Stylist features writer Hannah Keegan discovers sultry jazz clubs and hip hotels in one of America’s happiest cities.
I’d never been told that upon entering a bar I’d have to take a vow of silence. Have you ever heard of such a thing? I was a little indignant; it was a bar, not a temple. But the doorman was very insistent. “Absolutely not a word, little lady.”
I sighed. I complied. And, I thought, I’ve never been to Chicago, where they are near-religious about jazz. It’s my second night in the city and I’m at The Green Mill, a dimly lit jazz haunt that Billie Holiday and Frank Sinatra once frequented.
Al Capone loved it here, too. His favourite booth was slap-bang in the middle, so he had clear views of every entrance in case the cops showed up. If that happened, he could disappear into the club’s secret tunnel leading directly to the club he owned across the street. Tonight, people are huddled in red-velvet booths happily – and silently – sipping negronis as they listen to the melodies. It takes about half a second for me to be happy about it, too.
I’m here because of The Hoxton. In April, the London-born hotel group known for its lobby culture opened its third North American location, after Williamsburg and Portland last year. This time, the group has picked the trendy Fulton Market district, also home to Soho House, to set up shop.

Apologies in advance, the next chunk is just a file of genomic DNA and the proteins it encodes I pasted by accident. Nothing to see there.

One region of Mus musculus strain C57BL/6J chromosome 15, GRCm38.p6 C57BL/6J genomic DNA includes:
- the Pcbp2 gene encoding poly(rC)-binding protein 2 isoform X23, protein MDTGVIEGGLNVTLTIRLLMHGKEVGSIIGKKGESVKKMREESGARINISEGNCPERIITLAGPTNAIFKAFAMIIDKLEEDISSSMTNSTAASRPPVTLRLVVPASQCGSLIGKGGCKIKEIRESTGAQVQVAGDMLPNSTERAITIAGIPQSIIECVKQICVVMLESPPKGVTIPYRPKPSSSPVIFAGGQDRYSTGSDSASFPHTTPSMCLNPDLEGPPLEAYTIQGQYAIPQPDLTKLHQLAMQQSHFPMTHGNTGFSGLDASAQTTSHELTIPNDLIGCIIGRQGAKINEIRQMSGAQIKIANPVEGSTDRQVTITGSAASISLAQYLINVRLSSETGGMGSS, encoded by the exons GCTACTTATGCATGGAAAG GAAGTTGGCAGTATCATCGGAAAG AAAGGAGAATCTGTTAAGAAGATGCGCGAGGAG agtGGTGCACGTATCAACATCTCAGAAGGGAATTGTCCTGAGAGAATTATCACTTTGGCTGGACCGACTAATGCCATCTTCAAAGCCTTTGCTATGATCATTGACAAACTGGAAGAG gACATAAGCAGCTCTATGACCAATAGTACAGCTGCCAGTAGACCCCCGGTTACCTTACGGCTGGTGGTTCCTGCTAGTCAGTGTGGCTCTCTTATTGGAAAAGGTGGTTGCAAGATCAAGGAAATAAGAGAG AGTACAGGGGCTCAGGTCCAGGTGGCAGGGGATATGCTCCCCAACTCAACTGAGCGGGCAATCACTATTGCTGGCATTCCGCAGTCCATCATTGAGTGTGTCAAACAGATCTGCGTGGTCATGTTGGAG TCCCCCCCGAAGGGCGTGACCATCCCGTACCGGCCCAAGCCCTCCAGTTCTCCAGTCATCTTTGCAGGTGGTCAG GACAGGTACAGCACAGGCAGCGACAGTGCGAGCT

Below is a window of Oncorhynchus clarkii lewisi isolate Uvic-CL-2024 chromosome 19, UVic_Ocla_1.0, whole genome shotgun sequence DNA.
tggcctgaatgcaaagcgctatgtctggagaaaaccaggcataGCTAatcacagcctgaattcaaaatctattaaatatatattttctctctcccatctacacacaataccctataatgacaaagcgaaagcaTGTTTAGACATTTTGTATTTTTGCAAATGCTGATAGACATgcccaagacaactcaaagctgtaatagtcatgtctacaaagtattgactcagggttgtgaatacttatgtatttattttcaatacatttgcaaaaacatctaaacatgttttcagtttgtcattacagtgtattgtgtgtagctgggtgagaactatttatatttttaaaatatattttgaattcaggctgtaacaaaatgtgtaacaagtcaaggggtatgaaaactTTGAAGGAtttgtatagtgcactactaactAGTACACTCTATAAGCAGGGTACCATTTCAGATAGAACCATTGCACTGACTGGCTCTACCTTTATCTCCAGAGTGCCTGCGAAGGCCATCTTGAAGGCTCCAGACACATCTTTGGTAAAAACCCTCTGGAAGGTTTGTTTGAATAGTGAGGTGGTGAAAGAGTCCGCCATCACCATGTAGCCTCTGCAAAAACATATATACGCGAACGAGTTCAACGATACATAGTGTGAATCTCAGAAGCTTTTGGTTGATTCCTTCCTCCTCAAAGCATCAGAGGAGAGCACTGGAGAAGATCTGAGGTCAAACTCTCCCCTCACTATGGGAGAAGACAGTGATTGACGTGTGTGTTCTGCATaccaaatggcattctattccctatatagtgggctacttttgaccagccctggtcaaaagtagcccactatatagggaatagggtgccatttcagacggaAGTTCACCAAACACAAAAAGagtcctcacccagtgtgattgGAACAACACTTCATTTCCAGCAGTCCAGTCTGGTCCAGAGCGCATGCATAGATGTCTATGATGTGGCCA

The area’s known for its coffee shops and ramen houses, with Downtown Chicago – home to Grant Park, Anish Kapoor’s Cloud Gate sculpture and the Museum of Contemporary Art (where Virgil Abloh held his Figures Of Speech exhibition over the summer) – a 15-minute train ride away. America’s ‘second city’ is a thriving metropolis of history, food and culture, with a global survey last year finding its residents to be the happiest of all 32 cities surveyed.
The hotel itself is the expected mix of dark wood, muted tones and lively atmosphere. There are 182 rooms in signature snug, cosy and roomy categories, and it’s the group’s first location with a rooftop pool, surrounded by fire pits and seating for every season.
And then there are the restaurants. This is the Hoxton hotel for foodies. There are two: Cira, which is Mediterranean-inspired, offering grilled octopus, marinated beets and falafel. And Cabra Cevicheria, led by chef Stephanie Izard (fan favourite on Bravo’s Top Chef show and kind of a big deal here), offers relaxed Peruvian dining. If you want to branch out, Izard’s James Beard award-nominated restaurant Girl & The Goat is just around the corner. Alternatively, head to Split Rail for Southern fried chicken, biscuits and gravy or Hoosier Mama bakery for the best pies in town.
To my own surprise, the highlight of my time in Chicago was a comedy show at club The Second City. She The People is a feminist improv show that dives into the woes of being a woman in America – and it will leave you with a jaw ache from laughter. On uteruses? “If I wanted the government up in here, I’d fuck a congressman.” On anti-vaxxers? “I’m going to use apple cider vinegar and a vision board.” It’s little surprise this place birthed the likes of Amy Poehler, Tina Fey and The Late Show host Stephen Colbert.
Joking aside, my parting advice is this: just don’t leave without taking in some jazz. And don’t expect anyone to laugh if you talk during it.